The Federal Government has come under fresh attack over its recent price modulation option aimed at keeping pump price of Premium Motor Spirit (PMS) popularly called petrol within a certain band range as a measure to reflect the drop in crude oil prices occasioned by the Coronavirus pandemic.
While consumers appear to be comfortable with the reduction in petrol prices, stakeholders in the downstream sector of the petroleum industry which include members of the Major Oil Marketers Association of Nigeria (MOMAN), Independent Petroleum Marketers Association of Nigeria (IPMAN), are worried, saying the move to introduce price modulation for petrol was not a sustainable model for the industry.
Indeed, Nigerians were shocked when on March 19, 2020, the Federal Government announced that it has slashed pump price of petrol price to N125 per liter from N145, indicating a N20 drop.
President Muhammadu Buhari, who gave the approval, equally directed the Nigerian National Petroleum Corporation (NNPC) to reduce the Ex-Coastal and Ex-Depot prices of PMS to reflect current market realities.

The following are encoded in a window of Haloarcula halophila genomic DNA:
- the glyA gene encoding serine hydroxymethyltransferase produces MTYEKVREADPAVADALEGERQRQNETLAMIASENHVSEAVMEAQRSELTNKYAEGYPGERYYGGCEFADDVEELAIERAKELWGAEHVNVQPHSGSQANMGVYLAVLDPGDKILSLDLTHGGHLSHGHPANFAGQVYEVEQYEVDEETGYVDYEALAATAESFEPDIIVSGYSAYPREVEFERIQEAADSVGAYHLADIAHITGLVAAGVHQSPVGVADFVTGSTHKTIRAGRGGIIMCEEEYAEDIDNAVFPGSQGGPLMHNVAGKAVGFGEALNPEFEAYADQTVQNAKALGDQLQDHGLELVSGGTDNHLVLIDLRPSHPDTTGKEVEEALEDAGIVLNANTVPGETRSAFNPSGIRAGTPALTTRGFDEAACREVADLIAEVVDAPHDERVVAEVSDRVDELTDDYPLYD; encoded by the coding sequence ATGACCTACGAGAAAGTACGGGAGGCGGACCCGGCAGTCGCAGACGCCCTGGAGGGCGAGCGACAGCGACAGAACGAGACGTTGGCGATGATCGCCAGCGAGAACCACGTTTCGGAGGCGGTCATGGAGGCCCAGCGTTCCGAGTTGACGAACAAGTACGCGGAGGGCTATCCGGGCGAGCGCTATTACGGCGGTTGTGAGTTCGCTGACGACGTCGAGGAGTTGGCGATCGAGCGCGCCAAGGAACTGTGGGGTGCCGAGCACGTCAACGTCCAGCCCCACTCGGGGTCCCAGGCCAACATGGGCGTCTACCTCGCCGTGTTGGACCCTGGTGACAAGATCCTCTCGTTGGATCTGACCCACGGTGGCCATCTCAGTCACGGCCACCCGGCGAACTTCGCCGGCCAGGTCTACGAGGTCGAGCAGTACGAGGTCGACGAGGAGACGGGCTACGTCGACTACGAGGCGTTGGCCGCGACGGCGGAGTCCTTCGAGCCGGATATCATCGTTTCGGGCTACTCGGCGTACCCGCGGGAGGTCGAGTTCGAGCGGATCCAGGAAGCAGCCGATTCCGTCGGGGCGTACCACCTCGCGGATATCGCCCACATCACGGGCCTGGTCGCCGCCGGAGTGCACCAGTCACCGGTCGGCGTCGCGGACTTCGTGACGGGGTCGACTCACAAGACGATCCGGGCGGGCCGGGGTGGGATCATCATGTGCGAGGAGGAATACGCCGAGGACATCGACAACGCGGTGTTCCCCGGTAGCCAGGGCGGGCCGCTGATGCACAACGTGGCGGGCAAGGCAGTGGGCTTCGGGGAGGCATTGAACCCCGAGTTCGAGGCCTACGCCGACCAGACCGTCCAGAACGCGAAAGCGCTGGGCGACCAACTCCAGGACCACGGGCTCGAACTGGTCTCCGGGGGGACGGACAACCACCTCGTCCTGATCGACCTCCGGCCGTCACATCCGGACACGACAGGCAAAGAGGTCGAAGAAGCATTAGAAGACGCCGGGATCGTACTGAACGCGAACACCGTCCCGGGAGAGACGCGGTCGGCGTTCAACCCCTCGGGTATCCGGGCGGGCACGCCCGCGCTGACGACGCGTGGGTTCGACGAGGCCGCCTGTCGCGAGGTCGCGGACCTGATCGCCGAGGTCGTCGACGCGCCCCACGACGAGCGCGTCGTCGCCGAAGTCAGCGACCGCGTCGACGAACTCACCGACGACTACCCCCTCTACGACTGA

Minister of State for Petroleum Resources, Timipre Sylva, who briefed newsmen, disclosed that the Petroleum Products Pricing Regulatory Agency (PPPRA) would subsequently issue a monthly guide to NNPC and marketers on the appropriate pricing regime.
Sylva disclosed that the reduction in prices would also affect other petroleum products like kerosene and diesel.
He said the reduction of price in diesel and kerosene would be determined by authorities and announced as soon as possible.
According to him, the reduction in pump price could help have a salutary effect on the economy, provide relief to Nigerians and also provide a framework for sustainable supply of PMS into the country.
Sylva said: “The drop in crude oil prices has lowered the expected open market price of imported petrol below the official pump price of N145 per litre.
“The agency is further directed to modulate pricing in accordance with prevailing market dynamics and respond appropriately to any further oil market development.’’